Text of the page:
… then let us make a small request. Like you, we here at Raw Story believe in the power of progressive journalism — and we’re investing in investigative reporting as other publications give it the ax. Raw Story readers power David Cay Johnston’s DCReport, which we've expanded to keep watch in Washington. We’ve exposed billionaire tax evasion and uncovered White House efforts to poison our water. We’ve revealed financial scams that prey on veterans, and efforts to harm workers exploited by abusive bosses. We’ve launched a weekly podcast, “We’ve Got Issues,” focused on issues, not tweets. Unlike other news sites, we’ve decided to make our original content free. But we need your support to do what we do.

Raw Story is independent. You won’t find mainstream media bias here. We’re not part of a conglomerate, or a project of venture capital bros. From unflinching coverage of racism, to revealing efforts to erode our rights, Raw Story will continue to expose hypocrisy and harm. Unhinged from corporate overlords, we fight to ensure no one is forgotten.

We need your support to keep producing quality journalism and deepen our investigative reporting. Every reader contribution, whatever the amount, makes a tremendous difference. Invest with us in the future. Make a one-time contribution to Raw Story Investigates, or click here to become a subscriber. Thank you.



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70 US mayors issue scathing letter demanding Trump USDA call off effort to strip food stamps from 3 million people

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"Executive action should not be used to hurt individuals, families, and communities."

In a letter Wednesday to the U.S. Department of Agriculture, mayors from 70 cities across the country expressed their "strong opposition" to the Trump administration's proposed federal rule that could cut off food stamps for more than 3 million people.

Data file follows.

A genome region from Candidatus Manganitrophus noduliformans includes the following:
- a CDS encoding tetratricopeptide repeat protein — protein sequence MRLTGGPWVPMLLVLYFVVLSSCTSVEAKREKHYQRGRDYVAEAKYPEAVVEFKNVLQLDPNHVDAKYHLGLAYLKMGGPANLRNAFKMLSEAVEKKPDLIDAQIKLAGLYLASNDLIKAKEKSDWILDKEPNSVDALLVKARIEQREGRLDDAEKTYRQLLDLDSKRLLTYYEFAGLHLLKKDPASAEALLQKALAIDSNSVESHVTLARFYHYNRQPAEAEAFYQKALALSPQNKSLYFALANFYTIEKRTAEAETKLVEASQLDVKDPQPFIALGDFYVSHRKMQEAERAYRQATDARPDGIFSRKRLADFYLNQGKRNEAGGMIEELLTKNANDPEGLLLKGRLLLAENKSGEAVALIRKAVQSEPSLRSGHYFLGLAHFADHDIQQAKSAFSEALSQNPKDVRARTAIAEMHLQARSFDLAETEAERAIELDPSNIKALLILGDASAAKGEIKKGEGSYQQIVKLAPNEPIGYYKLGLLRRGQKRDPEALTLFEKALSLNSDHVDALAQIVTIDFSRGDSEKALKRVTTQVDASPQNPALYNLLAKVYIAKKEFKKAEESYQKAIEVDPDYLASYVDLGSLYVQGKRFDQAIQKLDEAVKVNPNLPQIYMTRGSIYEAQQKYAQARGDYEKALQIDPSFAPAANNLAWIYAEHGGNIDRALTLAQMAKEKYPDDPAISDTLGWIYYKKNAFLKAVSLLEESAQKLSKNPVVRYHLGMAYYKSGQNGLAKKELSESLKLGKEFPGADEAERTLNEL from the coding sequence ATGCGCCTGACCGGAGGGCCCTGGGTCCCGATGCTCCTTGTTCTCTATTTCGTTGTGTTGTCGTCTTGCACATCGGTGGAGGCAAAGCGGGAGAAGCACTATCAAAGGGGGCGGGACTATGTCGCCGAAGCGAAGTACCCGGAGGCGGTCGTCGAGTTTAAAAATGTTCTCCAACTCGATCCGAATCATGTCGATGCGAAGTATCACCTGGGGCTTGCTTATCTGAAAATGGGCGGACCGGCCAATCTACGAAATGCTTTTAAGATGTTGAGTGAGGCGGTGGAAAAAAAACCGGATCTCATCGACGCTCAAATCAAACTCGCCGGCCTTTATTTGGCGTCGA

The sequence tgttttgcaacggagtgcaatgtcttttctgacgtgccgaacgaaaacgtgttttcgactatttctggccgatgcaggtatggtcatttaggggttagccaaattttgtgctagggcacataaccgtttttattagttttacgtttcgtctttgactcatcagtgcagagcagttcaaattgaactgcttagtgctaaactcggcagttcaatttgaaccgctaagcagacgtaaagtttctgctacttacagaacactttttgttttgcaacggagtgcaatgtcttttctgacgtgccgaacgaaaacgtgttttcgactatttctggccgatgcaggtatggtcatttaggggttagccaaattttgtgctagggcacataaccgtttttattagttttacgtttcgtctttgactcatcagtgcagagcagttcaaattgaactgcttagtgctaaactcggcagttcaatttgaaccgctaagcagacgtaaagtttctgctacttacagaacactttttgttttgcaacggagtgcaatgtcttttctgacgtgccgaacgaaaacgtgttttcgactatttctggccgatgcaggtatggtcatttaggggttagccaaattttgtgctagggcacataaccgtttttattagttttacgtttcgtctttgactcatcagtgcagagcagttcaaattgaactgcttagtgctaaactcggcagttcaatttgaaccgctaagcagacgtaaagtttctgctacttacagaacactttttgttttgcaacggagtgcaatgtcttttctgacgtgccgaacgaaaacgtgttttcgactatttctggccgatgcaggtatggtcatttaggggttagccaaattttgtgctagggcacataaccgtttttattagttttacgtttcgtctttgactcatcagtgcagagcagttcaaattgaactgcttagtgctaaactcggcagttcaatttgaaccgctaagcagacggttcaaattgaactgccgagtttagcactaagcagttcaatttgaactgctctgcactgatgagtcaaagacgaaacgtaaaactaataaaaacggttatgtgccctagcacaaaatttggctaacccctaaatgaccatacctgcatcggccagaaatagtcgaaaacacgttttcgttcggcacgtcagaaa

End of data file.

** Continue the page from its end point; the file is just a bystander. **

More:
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US raps China for ‘escalation’ in South China Sea

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The United States on Thursday sharpened its criticism of China's activities in disputed areas of the South China Sea, slamming an "escalation" in efforts to intimidate other claimants" such as Vietnam.

China redeployed a government-owned survey vessel -- with armed escorts -- into the waters off Vietnam earlier this month, the US said.

Hanoi says those waters are part of its Exclusive Economic Zone (EEZ).

The move could reignite a spat between Beijing and Vietnam over rights to the resource-rich waters in the South China Sea. Other countries in Southeast Asia also have claimed parts of the sea.

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2020 Election

‘Unhinged, erratic and nuts’: Conservative warns Trump’s ‘chosen one’ outburst should set off alarms

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In her column for the Washington Post, conservative never-Trumper Jennifer Rubin implored Republicans to look deep down inside themselves and stop defending Donald Trump after the president bizarrely declared himself the "chosen one" while speaking to the press on Wednesday.

Under a headline, "Trump’s unhinged display should frighten everyone,"Rubin ticked off comments made by the president in the past week since he returned from vacation including expressing a desire to buy Greenland, proposing -- then backing off -- new tax policies and calling Jews "disloyal" and wondered what it will take for people to see that the president is "nuts."